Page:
Tag Archives: sushi

Ardyn

I finally got a chance to check out Ardyn, the restaurant that former Charlie Palmer Steakhouse chef Ryan Lory opened in the west village.

The space is beautiful, with a rustic, woodland feel to the dining room.

There’s also a beautiful bar with great cocktails and $1 happy hour oysters from 5-7pm (along with drink specials).

We started with a couple of raw fish dishes. Hamachi tartare and fluke crudo.

Both were awesome and pretty, but if I had to choose one to go back to repeatedly, it would be the hamachi.

Chef Ryan is becoming known for his gorgeous plating – very aesthetic. He also became known for his 50/50 burger at Charlie Palmer. It’s 50% smoked bacon and 50% brisket, with some dry-aged wagyu trim and fat in there to take it over the top.

The only down side here was the thickness of the pickled tomato slice. Half the thickness would be perfect, but that acidy pop did do a great job of cutting the buttery fatness of the rich and well-seasoned burger.

Make sure you don’t neglect the fries here with your burger. They’re amazing and possibly some of the best I’ve ever had.

All the sides were nice, in fact, from the shishitos to the carrots to the greens.

The pastas here are also excellent. We tried two: ramp garganelli with morels, and squid ink cavatelli with uni cream.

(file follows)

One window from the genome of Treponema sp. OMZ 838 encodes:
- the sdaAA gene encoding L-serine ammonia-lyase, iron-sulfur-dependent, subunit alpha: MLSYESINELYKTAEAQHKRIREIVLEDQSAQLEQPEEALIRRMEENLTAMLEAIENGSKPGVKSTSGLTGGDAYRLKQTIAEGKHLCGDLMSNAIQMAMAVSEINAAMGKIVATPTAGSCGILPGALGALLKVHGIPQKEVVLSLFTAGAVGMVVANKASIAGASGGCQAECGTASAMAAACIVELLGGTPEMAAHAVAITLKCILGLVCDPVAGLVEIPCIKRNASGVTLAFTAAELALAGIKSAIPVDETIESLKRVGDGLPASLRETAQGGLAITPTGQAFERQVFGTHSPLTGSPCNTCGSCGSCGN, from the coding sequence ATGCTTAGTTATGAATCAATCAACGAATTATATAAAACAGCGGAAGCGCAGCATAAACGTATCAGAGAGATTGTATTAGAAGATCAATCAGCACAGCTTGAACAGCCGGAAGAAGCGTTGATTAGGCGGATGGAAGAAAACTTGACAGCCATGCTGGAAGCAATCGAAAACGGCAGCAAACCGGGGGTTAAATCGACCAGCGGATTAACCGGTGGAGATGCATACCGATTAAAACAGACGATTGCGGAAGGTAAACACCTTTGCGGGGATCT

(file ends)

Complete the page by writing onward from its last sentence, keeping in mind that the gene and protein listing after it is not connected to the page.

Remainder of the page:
It was tough to choose a favorite between the two perfectly cooked and plated pastas, so I suggest getting both if you have room.

But the mains really shined.

First, this absolutely stunning duo of duck containing crispy sliced breast and a house made sausage.

The breast was nice but the sausage stole the show – like when Lex Steele stars in a porno flick with some ugly broad that has gross fake tits.

Of course we had to try the 45-day dry-aged Snake River Farms domestic wagyu rib eye.

This thing was incredible. It had a sexy, deep brown maillard crust on the surface and a rare cook beneath. You can still see the flecks of marbling in the flesh! It could have been cooked slightly longer, but the beef was so high quality that you could eat it like this even without the fat fully rendering out. 9/10.

Dessert was equally stunning. This choclate layer cake with pistachio ice cream was really rich and moist, like Paris Hilton in 2003.

This custard was light yet very satisfying.

And this asian style grapefruit/pomelo dessert was just the right kind of acidy and citrusy way to end the meal with a cleansed palate.

I definitely recommend this place. And if you want a seat close to the action, head to the back and pop your ass onto one of the stools that faces into the kitchen. Be warned though – it’s warm back there!

ARDYN
33 W 8th St
New York, NY 10011

Rabbit House

My wife picked up a Pulsd deal for this place that got us a six course omakase with three glasses of sake each for $89.

We opted to share six different glasses, one to pair with each course.